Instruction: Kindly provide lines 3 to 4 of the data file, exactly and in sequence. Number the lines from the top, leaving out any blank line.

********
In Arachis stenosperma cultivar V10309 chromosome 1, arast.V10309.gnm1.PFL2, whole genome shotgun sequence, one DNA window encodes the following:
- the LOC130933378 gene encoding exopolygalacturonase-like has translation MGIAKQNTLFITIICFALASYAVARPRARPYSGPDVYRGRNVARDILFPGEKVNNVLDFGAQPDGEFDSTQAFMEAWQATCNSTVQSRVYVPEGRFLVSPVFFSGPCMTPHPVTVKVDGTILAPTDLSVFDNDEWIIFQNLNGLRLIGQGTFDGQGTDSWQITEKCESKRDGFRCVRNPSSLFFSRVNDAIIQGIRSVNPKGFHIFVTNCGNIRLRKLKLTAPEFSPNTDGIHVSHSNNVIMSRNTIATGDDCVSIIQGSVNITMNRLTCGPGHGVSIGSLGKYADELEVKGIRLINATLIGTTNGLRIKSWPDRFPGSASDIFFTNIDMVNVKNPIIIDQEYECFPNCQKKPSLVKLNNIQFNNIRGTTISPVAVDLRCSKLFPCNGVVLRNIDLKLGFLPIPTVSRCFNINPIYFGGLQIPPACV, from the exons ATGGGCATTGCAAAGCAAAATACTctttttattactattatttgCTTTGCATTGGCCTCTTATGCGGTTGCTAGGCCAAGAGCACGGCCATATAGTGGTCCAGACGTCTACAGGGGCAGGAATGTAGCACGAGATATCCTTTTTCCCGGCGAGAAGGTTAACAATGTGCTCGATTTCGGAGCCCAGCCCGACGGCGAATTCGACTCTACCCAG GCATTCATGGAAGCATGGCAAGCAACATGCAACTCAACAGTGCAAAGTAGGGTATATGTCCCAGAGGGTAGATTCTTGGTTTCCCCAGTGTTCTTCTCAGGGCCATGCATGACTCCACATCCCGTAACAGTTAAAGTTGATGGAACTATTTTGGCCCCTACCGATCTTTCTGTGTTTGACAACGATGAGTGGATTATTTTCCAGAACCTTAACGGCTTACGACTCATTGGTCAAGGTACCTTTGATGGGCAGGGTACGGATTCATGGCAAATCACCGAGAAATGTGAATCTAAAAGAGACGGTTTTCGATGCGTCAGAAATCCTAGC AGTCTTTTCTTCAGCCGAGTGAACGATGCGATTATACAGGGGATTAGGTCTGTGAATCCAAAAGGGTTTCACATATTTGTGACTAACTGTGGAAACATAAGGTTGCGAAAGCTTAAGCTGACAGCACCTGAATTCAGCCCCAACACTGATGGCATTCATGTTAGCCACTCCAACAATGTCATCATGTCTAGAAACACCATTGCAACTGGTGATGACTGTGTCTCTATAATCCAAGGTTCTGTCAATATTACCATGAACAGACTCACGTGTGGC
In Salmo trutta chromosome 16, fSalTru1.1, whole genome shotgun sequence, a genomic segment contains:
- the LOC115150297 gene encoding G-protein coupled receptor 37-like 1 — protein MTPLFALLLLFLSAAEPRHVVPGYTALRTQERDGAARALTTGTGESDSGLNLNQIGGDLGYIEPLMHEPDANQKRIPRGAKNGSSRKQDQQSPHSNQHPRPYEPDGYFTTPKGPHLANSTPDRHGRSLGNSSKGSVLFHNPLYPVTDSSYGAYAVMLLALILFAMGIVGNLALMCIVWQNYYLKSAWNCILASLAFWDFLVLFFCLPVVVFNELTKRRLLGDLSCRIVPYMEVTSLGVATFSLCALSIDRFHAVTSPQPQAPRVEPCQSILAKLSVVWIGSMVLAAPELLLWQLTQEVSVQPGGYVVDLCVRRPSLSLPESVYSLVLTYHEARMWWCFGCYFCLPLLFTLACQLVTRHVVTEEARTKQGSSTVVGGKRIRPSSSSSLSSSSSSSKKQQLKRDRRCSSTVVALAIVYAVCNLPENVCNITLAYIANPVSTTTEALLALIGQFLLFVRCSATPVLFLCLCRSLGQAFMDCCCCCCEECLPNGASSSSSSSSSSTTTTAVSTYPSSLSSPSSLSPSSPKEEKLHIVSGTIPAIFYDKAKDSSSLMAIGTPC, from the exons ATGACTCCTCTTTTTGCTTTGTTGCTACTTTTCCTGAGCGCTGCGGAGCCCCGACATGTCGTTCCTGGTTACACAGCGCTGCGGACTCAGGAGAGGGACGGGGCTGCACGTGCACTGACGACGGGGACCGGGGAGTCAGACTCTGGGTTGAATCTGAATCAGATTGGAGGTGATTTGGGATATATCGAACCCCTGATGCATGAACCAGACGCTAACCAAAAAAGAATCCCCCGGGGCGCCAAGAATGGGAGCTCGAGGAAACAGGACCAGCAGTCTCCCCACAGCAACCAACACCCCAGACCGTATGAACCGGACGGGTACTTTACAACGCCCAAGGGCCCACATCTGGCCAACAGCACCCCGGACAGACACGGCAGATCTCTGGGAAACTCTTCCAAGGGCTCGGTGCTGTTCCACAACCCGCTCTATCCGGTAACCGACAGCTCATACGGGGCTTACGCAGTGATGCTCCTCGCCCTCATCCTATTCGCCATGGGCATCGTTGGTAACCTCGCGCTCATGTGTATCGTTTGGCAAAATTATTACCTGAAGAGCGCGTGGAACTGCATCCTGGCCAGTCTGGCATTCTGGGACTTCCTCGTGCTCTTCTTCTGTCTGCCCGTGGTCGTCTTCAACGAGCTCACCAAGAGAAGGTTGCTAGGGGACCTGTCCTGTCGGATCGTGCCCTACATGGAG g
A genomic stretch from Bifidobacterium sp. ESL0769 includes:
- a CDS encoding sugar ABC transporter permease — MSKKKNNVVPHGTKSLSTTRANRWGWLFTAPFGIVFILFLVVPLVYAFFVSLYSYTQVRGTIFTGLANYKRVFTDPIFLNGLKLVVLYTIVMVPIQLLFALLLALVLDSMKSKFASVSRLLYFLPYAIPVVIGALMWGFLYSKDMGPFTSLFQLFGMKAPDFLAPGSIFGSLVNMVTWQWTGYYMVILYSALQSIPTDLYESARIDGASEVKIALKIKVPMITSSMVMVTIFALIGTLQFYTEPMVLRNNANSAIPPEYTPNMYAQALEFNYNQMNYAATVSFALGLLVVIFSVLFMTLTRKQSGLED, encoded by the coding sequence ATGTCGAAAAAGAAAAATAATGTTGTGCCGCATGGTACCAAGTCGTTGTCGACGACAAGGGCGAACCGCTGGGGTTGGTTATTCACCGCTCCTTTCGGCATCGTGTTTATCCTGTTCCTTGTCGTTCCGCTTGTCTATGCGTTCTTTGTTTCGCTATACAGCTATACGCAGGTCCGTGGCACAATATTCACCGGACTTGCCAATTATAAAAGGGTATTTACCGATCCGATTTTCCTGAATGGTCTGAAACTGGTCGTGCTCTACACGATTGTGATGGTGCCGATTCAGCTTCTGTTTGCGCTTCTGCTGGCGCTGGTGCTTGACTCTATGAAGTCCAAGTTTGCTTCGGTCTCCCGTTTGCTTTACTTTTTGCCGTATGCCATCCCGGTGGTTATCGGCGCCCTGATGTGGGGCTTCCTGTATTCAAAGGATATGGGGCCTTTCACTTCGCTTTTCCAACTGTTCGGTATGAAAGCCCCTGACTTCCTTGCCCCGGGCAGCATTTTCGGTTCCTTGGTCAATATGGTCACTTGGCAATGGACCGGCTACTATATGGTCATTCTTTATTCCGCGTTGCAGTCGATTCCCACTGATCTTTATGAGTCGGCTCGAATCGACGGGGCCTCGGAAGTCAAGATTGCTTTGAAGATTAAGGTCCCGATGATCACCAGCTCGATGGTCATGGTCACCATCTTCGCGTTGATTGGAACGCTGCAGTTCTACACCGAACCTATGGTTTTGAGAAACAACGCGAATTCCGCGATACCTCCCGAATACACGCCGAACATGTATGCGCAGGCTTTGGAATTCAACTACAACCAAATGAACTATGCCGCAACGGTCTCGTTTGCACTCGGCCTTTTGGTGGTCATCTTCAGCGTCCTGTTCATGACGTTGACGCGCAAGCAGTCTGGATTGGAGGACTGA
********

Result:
In Salmo trutta chromosome 16, fSalTru1.1, whole genome shotgun sequence, a genomic segment contains:
- the LOC115150297 gene encoding G-protein coupled receptor 37-like 1 — protein MTPLFALLLLFLSAAEPRHVVPGYTALRTQERDGAARALTTGTGESDSGLNLNQIGGDLGYIEPLMHEPDANQKRIPRGAKNGSSRKQDQQSPHSNQHPRPYEPDGYFTTPKGPHLANSTPDRHGRSLGNSSKGSVLFHNPLYPVTDSSYGAYAVMLLALILFAMGIVGNLALMCIVWQNYYLKSAWNCILASLAFWDFLVLFFCLPVVVFNELTKRRLLGDLSCRIVPYMEVTSLGVATFSLCALSIDRFHAVTSPQPQAPRVEPCQSILAKLSVVWIGSMVLAAPELLLWQLTQEVSVQPGGYVVDLCVRRPSLSLPESVYSLVLTYHEARMWWCFGCYFCLPLLFTLACQLVTRHVVTEEARTKQGSSTVVGGKRIRPSSSSSLSSSSSSSKKQQLKRDRRCSSTVVALAIVYAVCNLPENVCNITLAYIANPVSTTTEALLALIGQFLLFVRCSATPVLFLCLCRSLGQAFMDCCCCCCEECLPNGASSSSSSSSSSTTTTAVSTYPSSLSSPSSLSPSSPKEEKLHIVSGTIPAIFYDKAKDSSSLMAIGTPC, from the exons ATGACTCCTCTTTTTGCTTTGTTGCTACTTTTCCTGAGCGCTGCGGAGCCCCGACATGTCGTTCCTGGTTACACAGCGCTGCGGACTCAGGAGAGGGACGGGGCTGCACGTGCACTGACGACGGGGACCGGGGAGTCAGACTCTGGGTTGAATCTGAATCAGATTGGAGGTGATTTGGGATATATCGAACCCCTGATGCATGAACCAGACGCTAACCAAAAAAGAATCCCCCGGGGCGCCAAGAATGGGAGCTCGAGGAAACAGGACCAGCAGTCTCCCCACAGCAACCAACACCCCAGACCGTATGAACCGGACGGGTACTTTACAACGCCCAAGGGCCCACATCTGGCCAACAGCACCCCGGACAGACACGGCAGATCTCTGGGAAACTCTTCCAAGGGCTCGGTGCTGTTCCACAACCCGCTCTATCCGGTAACCGACAGCTCATACGGGGCTTACGCAGTGATGCTCCTCGCCCTCATCCTATTCGCCATGGGCATCGTTGGTAACCTCGCGCTCATGTGTATCGTTTGGCAAAATTATTACCTGAAGAGCGCGTGGAACTGCATCCTGGCCAGTCTGGCATTCTGGGACTTCCTCGTGCTCTTCTTCTGTCTGCCCGTGGTCGTCTTCAACGAGCTCACCAAGAGAAGGTTGCTAGGGGACCTGTCCTGTCGGATCGTGCCCTACATGGAG g